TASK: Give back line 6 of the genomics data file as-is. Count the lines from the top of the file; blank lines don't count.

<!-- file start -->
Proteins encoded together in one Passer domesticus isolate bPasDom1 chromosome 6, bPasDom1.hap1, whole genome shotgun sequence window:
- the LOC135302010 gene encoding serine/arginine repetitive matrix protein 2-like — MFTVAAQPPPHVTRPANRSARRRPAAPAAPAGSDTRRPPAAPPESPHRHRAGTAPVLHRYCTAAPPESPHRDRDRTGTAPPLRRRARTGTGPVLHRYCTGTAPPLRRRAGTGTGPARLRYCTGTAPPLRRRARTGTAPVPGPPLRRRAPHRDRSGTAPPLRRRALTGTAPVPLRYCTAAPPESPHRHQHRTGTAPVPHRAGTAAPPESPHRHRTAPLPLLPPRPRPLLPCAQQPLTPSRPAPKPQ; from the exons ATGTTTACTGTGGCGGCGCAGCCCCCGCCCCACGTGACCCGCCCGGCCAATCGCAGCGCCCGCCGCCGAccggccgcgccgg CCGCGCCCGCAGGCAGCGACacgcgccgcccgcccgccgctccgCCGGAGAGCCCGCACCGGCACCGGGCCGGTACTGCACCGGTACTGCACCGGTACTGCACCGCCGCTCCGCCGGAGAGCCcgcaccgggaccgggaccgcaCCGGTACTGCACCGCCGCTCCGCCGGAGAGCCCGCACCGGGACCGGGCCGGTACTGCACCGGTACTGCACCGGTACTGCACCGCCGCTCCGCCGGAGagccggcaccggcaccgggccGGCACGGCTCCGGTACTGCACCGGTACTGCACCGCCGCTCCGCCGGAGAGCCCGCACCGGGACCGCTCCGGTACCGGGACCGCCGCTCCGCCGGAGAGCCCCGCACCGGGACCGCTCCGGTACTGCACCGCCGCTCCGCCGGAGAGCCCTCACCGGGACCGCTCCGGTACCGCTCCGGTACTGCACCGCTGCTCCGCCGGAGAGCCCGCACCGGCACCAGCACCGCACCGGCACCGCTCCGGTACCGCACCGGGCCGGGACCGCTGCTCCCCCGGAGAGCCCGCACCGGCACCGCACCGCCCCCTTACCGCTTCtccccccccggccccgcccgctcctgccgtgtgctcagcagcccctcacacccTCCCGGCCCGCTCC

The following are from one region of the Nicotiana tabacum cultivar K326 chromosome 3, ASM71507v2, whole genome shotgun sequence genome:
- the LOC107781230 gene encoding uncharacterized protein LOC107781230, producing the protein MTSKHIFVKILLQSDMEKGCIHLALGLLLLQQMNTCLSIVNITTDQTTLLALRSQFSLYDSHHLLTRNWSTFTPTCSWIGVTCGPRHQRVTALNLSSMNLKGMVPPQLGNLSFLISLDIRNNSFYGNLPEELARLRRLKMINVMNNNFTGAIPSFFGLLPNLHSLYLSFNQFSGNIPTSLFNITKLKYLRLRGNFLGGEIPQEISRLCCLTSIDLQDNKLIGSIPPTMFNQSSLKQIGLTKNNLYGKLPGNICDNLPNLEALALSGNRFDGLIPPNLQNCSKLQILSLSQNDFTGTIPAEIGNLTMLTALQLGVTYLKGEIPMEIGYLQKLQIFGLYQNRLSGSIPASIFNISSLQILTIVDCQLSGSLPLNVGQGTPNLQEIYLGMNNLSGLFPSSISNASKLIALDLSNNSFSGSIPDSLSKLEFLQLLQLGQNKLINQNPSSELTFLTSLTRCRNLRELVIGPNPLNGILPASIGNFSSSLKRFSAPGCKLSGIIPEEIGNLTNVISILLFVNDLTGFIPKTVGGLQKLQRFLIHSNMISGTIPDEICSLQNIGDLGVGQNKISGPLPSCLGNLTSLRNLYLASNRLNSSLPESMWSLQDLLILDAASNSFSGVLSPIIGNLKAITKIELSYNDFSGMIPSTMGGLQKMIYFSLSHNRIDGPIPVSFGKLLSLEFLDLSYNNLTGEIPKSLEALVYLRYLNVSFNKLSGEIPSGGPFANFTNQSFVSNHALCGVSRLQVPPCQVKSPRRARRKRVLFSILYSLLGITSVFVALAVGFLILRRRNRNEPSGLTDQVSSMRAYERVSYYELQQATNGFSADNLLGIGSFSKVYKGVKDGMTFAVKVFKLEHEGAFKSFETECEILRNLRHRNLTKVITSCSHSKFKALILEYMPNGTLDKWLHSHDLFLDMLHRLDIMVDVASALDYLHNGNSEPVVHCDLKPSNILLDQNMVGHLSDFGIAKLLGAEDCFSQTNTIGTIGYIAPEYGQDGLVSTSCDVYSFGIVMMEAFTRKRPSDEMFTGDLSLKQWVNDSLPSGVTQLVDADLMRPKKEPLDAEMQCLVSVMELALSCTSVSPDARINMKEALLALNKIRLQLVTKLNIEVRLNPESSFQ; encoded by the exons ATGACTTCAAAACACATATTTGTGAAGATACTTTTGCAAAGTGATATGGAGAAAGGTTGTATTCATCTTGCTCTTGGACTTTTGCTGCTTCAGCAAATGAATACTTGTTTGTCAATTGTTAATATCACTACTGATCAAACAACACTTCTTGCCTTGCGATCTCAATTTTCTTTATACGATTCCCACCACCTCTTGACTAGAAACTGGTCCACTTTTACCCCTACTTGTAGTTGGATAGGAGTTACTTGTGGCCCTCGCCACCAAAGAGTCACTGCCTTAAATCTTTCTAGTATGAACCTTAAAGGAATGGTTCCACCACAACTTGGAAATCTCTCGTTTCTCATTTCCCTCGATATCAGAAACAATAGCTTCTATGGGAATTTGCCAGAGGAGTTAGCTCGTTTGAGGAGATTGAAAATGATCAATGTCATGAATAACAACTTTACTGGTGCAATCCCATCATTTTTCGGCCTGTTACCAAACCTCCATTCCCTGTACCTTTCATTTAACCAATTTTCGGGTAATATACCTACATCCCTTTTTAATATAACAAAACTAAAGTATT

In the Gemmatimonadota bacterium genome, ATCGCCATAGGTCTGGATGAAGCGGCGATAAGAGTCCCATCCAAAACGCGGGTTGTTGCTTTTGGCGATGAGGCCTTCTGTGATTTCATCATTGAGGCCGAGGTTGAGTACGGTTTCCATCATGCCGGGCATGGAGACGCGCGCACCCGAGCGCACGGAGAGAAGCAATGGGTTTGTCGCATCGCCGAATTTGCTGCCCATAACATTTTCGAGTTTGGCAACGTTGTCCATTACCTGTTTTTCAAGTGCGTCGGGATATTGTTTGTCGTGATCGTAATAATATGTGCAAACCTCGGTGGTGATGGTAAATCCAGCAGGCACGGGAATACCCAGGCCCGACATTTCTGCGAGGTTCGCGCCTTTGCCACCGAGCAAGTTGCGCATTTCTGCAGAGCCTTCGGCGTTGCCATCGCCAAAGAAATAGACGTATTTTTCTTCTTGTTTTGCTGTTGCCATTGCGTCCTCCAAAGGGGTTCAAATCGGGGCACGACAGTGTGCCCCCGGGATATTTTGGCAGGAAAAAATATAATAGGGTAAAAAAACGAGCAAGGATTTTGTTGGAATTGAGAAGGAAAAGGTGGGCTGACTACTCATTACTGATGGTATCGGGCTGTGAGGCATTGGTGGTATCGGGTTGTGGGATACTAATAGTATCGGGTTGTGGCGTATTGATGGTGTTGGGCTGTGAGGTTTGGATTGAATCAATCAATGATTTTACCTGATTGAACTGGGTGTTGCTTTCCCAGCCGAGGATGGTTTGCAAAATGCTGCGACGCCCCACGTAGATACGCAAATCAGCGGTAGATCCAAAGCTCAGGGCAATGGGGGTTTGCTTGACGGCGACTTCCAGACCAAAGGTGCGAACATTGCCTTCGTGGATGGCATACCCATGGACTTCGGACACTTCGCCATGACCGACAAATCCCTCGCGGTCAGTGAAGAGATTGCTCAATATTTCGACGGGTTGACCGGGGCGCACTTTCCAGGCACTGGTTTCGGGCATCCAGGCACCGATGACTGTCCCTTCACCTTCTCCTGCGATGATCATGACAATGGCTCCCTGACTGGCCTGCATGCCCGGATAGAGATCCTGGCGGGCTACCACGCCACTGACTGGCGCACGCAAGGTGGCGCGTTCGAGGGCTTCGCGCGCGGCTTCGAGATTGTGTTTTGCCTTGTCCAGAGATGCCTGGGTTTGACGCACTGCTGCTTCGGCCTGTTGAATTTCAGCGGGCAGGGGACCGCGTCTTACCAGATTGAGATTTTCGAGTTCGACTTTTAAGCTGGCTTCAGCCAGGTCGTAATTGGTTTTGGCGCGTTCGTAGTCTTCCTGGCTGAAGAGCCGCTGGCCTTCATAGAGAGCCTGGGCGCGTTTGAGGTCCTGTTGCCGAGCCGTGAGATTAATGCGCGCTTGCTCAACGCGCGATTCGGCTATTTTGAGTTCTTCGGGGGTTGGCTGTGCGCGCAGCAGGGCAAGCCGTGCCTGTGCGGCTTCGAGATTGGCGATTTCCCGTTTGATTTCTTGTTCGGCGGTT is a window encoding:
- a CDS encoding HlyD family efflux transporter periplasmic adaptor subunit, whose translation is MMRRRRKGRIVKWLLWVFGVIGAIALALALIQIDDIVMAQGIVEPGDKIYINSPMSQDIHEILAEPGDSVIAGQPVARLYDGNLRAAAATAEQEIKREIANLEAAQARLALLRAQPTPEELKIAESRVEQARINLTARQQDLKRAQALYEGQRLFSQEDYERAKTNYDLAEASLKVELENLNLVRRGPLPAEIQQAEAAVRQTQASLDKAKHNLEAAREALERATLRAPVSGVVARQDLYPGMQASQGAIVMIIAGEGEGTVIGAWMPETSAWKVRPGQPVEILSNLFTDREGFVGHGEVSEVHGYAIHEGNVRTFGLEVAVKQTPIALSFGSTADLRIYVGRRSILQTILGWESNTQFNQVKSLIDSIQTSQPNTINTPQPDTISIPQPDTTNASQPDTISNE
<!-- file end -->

- a CDS encoding HlyD family efflux transporter periplasmic adaptor subunit, whose translation is MMRRRRKGRIVKWLLWVFGVIGAIALALALIQIDDIVMAQGIVEPGDKIYINSPMSQDIHEILAEPGDSVIAGQPVARLYDGNLRAAAATAEQEIKREIANLEAAQARLALLRAQPTPEELKIAESRVEQARINLTARQQDLKRAQALYEGQRLFSQEDYERAKTNYDLAEASLKVELENLNLVRRGPLPAEIQQAEAAVRQTQASLDKAKHNLEAAREALERATLRAPVSGVVARQDLYPGMQASQGAIVMIIAGEGEGTVIGAWMPETSAWKVRPGQPVEILSNLFTDREGFVGHGEVSEVHGYAIHEGNVRTFGLEVAVKQTPIALSFGSTADLRIYVGRRSILQTILGWESNTQFNQVKSLIDSIQTSQPNTINTPQPDTISIPQPDTTNASQPDTISNE